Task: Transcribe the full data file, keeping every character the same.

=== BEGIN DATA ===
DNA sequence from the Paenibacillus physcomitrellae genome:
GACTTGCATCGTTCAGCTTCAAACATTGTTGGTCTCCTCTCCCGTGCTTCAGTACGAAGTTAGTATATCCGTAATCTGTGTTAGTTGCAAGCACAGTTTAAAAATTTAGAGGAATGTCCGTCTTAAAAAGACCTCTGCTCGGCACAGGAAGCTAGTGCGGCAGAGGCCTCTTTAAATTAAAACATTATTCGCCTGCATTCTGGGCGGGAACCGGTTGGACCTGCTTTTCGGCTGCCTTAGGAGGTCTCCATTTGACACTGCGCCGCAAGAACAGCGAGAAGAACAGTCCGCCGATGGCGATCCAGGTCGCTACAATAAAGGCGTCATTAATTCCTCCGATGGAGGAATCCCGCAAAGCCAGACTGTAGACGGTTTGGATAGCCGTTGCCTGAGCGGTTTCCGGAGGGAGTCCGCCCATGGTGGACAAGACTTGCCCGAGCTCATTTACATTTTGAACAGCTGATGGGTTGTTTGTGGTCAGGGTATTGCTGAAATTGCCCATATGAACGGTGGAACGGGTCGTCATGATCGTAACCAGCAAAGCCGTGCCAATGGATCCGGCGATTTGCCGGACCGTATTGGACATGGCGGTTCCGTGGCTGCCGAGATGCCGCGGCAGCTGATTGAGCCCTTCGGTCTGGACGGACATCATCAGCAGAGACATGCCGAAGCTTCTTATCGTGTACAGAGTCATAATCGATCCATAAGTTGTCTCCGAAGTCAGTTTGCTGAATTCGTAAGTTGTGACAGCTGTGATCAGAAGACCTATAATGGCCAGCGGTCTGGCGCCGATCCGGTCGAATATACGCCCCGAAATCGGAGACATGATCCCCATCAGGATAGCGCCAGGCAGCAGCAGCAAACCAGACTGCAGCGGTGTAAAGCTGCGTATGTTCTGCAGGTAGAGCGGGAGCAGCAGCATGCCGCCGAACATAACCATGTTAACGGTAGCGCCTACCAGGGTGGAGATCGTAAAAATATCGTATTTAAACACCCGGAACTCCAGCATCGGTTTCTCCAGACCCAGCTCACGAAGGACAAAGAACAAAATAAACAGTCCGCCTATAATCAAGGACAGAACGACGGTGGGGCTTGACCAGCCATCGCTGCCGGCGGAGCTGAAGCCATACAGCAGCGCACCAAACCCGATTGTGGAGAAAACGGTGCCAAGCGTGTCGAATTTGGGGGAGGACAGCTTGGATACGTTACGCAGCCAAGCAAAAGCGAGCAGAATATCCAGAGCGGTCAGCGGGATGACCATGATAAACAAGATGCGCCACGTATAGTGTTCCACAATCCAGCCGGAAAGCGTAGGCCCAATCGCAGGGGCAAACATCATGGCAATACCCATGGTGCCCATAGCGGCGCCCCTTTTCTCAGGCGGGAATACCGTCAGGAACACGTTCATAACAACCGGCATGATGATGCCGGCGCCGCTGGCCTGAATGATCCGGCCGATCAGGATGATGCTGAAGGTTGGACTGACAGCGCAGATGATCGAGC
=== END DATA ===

DNA sequence from the Paenibacillus physcomitrellae genome:
GACTTGCATCGTTCAGCTTCAAACATTGTTGGTCTCCTCTCCCGTGCTTCAGTACGAAGTTAGTATATCCGTAATCTGTGTTAGTTGCAAGCACAGTTTAAAAATTTAGAGGAATGTCCGTCTTAAAAAGACCTCTGCTCGGCACAGGAAGCTAGTGCGGCAGAGGCCTCTTTAAATTAAAACATTATTCGCCTGCATTCTGGGCGGGAACCGGTTGGACCTGCTTTTCGGCTGCCTTAGGAGGTCTCCATTTGACACTGCGCCGCAAGAACAGCGAGAAGAACAGTCCGCCGATGGCGATCCAGGTCGCTACAATAAAGGCGTCATTAATTCCTCCGATGGAGGAATCCCGCAAAGCCAGACTGTAGACGGTTTGGATAGCCGTTGCCTGAGCGGTTTCCGGAGGGAGTCCGCCCATGGTGGACAAGACTTGCCCGAGCTCATTTACATTTTGAACAGCTGATGGGTTGTTTGTGGTCAGGGTATTGCTGAAATTGCCCATATGAACGGTGGAACGGGTCGTCATGATCGTAACCAGCAAAGCCGTGCCAATGGATCCGGCGATTTGCCGGACCGTATTGGACATGGCGGTTCCGTGGCTGCCGAGATGCCGCGGCAGCTGATTGAGCCCTTCGGTCTGGACGGACATCATCAGCAGAGACATGCCGAAGCTTCTTATCGTGTACAGAGTCATAATCGATCCATAAGTTGTCTCCGAAGTCAGTTTGCTGAATTCGTAAGTTGTGACAGCTGTGATCAGAAGACCTATAATGGCCAGCGGTCTGGCGCCGATCCGGTCGAATATACGCCCCGAAATCGGAGACATGATCCCCATCAGGATAGCGCCAGGCAGCAGCAGCAAACCAGACTGCAGCGGTGTAAAGCTGCGTATGTTCTGCAGGTAGAGCGGGAGCAGCAGCATGCCGCCGAACATAACCATGTTAACGGTAGCGCCTACCAGGGTGGAGATCGTAAAAATATCGTATTTAAACACCCGGAACTCCAGCATCGGTTTCTCCAGACCCAGCTCACGAAGGACAAAGAACAAAATAAACAGTCCGCCTATAATCAAGGACAGAACGACGGTGGGGCTTGACCAGCCATCGCTGCCGGCGGAGCTGAAGCCATACAGCAGCGCACCAAACCCGATTGTGGAGAAAACGGTGCCAAGCGTGTCGAATTTGGGGGAGGACAGCTTGGATACGTTACGCAGCCAAGCAAAAGCGAGCAGAATATCCAGAGCGGTCAGCGGGATGACCATGATAAACAAGATGCGCCACGTATAGTGTTCCACAATCCAGCCGGAAAGCGTAGGCCCAATCGCAGGGGCAAACATCATGGCAATACCCATGGTGCCCATAGCGGCGCCCCTTTTCTCAGGCGGGAATACCGTCAGGAACACGTTCATAACAACCGGCATGATGATGCCGGCGCCGCTGGCCTGAATGATCCGGCCGATCAGGATGATGCTGAAGGTTGGACTGACAGCGCAGATGATCGAGC